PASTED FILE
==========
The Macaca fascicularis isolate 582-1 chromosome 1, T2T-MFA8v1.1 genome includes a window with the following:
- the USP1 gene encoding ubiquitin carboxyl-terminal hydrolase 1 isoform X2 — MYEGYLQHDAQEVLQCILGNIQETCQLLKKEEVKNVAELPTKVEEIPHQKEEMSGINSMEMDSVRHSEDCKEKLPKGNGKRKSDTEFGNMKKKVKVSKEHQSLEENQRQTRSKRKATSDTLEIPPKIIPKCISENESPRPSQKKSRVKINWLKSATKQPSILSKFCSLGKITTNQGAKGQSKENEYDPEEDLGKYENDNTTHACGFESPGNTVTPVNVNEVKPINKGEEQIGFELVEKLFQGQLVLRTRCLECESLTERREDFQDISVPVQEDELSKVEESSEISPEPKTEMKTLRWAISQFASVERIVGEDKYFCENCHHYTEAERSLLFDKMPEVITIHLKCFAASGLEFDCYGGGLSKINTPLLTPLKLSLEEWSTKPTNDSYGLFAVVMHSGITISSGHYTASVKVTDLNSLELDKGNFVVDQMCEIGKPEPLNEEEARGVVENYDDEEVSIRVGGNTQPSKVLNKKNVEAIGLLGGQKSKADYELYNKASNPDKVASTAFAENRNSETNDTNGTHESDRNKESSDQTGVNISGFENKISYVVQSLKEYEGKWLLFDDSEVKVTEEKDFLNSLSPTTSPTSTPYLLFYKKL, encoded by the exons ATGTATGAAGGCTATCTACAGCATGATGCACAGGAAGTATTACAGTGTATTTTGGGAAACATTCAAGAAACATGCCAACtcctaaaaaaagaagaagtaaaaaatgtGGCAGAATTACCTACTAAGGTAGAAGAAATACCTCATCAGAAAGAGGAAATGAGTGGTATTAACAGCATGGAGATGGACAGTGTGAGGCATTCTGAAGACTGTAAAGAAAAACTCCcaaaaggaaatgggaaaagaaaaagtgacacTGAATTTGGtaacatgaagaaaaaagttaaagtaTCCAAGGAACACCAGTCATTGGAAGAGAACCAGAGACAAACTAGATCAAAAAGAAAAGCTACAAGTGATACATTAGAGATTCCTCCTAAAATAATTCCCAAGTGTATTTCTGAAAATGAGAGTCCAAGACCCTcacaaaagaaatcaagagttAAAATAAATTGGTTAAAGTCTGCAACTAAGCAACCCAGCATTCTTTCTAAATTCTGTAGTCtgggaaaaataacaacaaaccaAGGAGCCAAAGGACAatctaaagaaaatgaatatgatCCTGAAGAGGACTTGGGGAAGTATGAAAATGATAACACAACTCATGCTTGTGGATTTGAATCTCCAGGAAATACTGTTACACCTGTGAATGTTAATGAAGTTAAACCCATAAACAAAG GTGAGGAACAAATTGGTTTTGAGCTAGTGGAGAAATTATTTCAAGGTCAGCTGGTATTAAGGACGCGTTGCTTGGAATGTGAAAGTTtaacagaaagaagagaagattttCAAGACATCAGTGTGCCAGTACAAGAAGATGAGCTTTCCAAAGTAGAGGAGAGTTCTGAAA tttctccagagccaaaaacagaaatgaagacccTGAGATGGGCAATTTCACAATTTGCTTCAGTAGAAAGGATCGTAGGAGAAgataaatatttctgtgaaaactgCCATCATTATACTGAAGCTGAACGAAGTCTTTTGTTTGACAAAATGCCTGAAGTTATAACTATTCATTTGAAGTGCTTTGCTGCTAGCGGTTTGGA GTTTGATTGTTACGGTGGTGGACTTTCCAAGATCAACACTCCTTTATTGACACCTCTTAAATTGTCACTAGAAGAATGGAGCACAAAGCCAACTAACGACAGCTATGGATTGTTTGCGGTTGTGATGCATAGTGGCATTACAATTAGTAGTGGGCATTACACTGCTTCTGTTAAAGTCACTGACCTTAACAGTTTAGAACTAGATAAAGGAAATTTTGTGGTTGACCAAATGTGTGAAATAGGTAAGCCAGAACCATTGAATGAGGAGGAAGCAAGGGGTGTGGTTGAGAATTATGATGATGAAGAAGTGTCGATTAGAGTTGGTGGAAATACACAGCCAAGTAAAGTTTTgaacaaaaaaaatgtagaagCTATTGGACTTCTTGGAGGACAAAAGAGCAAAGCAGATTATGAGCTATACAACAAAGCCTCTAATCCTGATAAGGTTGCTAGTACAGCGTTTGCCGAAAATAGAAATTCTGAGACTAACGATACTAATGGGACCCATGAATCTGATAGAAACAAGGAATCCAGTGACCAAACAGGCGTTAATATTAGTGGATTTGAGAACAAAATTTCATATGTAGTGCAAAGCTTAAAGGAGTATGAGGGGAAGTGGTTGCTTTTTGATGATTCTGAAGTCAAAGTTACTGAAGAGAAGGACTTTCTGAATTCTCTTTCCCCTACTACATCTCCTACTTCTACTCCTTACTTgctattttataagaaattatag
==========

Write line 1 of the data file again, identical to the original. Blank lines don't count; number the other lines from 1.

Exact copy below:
The Macaca fascicularis isolate 582-1 chromosome 1, T2T-MFA8v1.1 genome includes a window with the following: